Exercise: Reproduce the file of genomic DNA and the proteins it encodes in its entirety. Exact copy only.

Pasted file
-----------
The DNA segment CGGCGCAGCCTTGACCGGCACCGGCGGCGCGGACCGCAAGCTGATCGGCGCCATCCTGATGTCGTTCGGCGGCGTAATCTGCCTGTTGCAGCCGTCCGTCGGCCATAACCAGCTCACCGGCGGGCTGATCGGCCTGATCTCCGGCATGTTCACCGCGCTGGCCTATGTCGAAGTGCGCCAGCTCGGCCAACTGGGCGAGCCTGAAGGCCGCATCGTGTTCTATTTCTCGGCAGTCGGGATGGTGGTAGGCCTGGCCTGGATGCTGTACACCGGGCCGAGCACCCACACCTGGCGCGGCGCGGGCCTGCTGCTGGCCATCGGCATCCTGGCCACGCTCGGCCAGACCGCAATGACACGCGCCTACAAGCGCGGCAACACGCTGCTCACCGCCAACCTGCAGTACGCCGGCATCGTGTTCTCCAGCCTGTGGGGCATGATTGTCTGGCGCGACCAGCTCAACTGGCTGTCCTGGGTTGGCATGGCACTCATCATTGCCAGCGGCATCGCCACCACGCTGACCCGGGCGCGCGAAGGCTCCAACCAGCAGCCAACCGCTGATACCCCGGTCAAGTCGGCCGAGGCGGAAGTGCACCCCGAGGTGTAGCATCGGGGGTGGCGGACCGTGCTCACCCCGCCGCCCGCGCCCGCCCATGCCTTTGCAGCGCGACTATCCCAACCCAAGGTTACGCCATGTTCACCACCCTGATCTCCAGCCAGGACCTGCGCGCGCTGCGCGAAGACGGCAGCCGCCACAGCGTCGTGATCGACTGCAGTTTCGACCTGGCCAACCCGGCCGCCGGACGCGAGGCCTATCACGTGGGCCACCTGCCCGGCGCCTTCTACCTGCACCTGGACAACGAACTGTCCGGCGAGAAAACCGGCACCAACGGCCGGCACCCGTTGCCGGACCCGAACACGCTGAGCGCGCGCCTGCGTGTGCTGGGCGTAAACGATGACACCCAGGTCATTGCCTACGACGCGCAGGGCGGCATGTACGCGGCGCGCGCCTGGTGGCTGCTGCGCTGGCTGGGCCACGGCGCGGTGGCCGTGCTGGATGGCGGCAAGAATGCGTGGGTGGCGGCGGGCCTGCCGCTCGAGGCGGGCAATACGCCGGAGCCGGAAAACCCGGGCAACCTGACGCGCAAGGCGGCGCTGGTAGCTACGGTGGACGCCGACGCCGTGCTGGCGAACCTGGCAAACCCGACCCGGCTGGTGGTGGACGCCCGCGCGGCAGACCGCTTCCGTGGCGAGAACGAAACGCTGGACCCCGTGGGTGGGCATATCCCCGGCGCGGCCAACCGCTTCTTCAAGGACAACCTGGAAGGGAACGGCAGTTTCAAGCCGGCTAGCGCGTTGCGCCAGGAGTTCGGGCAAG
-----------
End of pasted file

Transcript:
The DNA segment CGGCGCAGCCTTGACCGGCACCGGCGGCGCGGACCGCAAGCTGATCGGCGCCATCCTGATGTCGTTCGGCGGCGTAATCTGCCTGTTGCAGCCGTCCGTCGGCCATAACCAGCTCACCGGCGGGCTGATCGGCCTGATCTCCGGCATGTTCACCGCGCTGGCCTATGTCGAAGTGCGCCAGCTCGGCCAACTGGGCGAGCCTGAAGGCCGCATCGTGTTCTATTTCTCGGCAGTCGGGATGGTGGTAGGCCTGGCCTGGATGCTGTACACCGGGCCGAGCACCCACACCTGGCGCGGCGCGGGCCTGCTGCTGGCCATCGGCATCCTGGCCACGCTCGGCCAGACCGCAATGACACGCGCCTACAAGCGCGGCAACACGCTGCTCACCGCCAACCTGCAGTACGCCGGCATCGTGTTCTCCAGCCTGTGGGGCATGATTGTCTGGCGCGACCAGCTCAACTGGCTGTCCTGGGTTGGCATGGCACTCATCATTGCCAGCGGCATCGCCACCACGCTGACCCGGGCGCGCGAAGGCTCCAACCAGCAGCCAACCGCTGATACCCCGGTCAAGTCGGCCGAGGCGGAAGTGCACCCCGAGGTGTAGCATCGGGGGTGGCGGACCGTGCTCACCCCGCCGCCCGCGCCCGCCCATGCCTTTGCAGCGCGACTATCCCAACCCAAGGTTACGCCATGTTCACCACCCTGATCTCCAGCCAGGACCTGCGCGCGCTGCGCGAAGACGGCAGCCGCCACAGCGTCGTGATCGACTGCAGTTTCGACCTGGCCAACCCGGCCGCCGGACGCGAGGCCTATCACGTGGGCCACCTGCCCGGCGCCTTCTACCTGCACCTGGACAACGAACTGTCCGGCGAGAAAACCGGCACCAACGGCCGGCACCCGTTGCCGGACCCGAACACGCTGAGCGCGCGCCTGCGTGTGCTGGGCGTAAACGATGACACCCAGGTCATTGCCTACGACGCGCAGGGCGGCATGTACGCGGCGCGCGCCTGGTGGCTGCTGCGCTGGCTGGGCCACGGCGCGGTGGCCGTGCTGGATGGCGGCAAGAATGCGTGGGTGGCGGCGGGCCTGCCGCTCGAGGCGGGCAATACGCCGGAGCCGGAAAACCCGGGCAACCTGACGCGCAAGGCGGCGCTGGTAGCTACGGTGGACGCCGACGCCGTGCTGGCGAACCTGGCAAACCCGACCCGGCTGGTGGTGGACGCCCGCGCGGCAGACCGCTTCCGTGGCGAGAACGAAACGCTGGACCCCGTGGGTGGGCATATCCCCGGCGCGGCCAACCGCTTCTTCAAGGACAACCTGGAAGGGAACGGCAGTTTCAAGCCGGCTAGCGCGTTGCGCCAGGAGTTCGGGCAAG